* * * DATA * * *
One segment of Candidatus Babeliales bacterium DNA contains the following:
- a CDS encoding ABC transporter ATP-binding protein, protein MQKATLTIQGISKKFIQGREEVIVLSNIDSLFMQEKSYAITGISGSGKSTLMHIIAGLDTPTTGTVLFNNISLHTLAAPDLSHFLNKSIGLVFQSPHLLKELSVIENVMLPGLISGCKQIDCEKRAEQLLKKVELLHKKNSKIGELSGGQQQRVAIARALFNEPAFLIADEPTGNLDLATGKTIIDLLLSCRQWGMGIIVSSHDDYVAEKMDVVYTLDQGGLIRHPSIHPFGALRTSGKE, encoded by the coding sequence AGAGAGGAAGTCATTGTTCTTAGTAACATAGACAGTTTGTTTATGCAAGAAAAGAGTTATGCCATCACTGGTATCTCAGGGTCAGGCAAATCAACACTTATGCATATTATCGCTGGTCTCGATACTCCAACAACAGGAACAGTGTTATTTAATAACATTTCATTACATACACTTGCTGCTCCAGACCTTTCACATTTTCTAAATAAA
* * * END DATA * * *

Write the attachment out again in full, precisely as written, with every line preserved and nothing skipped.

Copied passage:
One segment of Candidatus Babeliales bacterium DNA contains the following:
- a CDS encoding ABC transporter ATP-binding protein, protein MQKATLTIQGISKKFIQGREEVIVLSNIDSLFMQEKSYAITGISGSGKSTLMHIIAGLDTPTTGTVLFNNISLHTLAAPDLSHFLNKSIGLVFQSPHLLKELSVIENVMLPGLISGCKQIDCEKRAEQLLKKVELLHKKNSKIGELSGGQQQRVAIARALFNEPAFLIADEPTGNLDLATGKTIIDLLLSCRQWGMGIIVSSHDDYVAEKMDVVYTLDQGGLIRHPSIHPFGALRTSGKE, encoded by the coding sequence AGAGAGGAAGTCATTGTTCTTAGTAACATAGACAGTTTGTTTATGCAAGAAAAGAGTTATGCCATCACTGGTATCTCAGGGTCAGGCAAATCAACACTTATGCATATTATCGCTGGTCTCGATACTCCAACAACAGGAACAGTGTTATTTAATAACATTTCATTACATACACTTGCTGCTCCAGACCTTTCACATTTTCTAAATAAA